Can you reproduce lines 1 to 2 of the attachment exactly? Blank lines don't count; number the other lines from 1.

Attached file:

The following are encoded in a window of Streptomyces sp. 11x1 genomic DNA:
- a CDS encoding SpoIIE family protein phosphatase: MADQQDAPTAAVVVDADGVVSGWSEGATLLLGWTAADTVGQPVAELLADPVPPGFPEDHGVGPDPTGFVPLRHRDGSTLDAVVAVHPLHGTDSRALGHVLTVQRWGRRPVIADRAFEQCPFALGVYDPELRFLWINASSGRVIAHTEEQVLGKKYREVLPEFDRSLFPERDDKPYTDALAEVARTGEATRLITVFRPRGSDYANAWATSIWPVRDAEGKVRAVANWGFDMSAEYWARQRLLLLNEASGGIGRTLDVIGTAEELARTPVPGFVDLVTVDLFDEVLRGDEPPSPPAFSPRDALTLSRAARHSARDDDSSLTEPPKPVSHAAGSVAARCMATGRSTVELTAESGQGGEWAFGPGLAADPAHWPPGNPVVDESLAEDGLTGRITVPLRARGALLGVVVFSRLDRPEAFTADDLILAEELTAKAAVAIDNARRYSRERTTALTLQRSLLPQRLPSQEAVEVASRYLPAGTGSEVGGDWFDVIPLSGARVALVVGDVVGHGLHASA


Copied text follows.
The following are encoded in a window of Streptomyces sp. 11x1 genomic DNA:
- a CDS encoding SpoIIE family protein phosphatase: MADQQDAPTAAVVVDADGVVSGWSEGATLLLGWTAADTVGQPVAELLADPVPPGFPEDHGVGPDPTGFVPLRHRDGSTLDAVVAVHPLHGTDSRALGHVLTVQRWGRRPVIADRAFEQCPFALGVYDPELRFLWINASSGRVIAHTEEQVLGKKYREVLPEFDRSLFPERDDKPYTDALAEVARTGEATRLITVFRPRGSDYANAWATSIWPVRDAEGKVRAVANWGFDMSAEYWARQRLLLLNEASGGIGRTLDVIGTAEELARTPVPGFVDLVTVDLFDEVLRGDEPPSPPAFSPRDALTLSRAARHSARDDDSSLTEPPKPVSHAAGSVAARCMATGRSTVELTAESGQGGEWAFGPGLAADPAHWPPGNPVVDESLAEDGLTGRITVPLRARGALLGVVVFSRLDRPEAFTADDLILAEELTAKAAVAIDNARRYSRERTTALTLQRSLLPQRLPSQEAVEVASRYLPAGTGSEVGGDWFDVIPLSGARVALVVGDVVGHGLHASA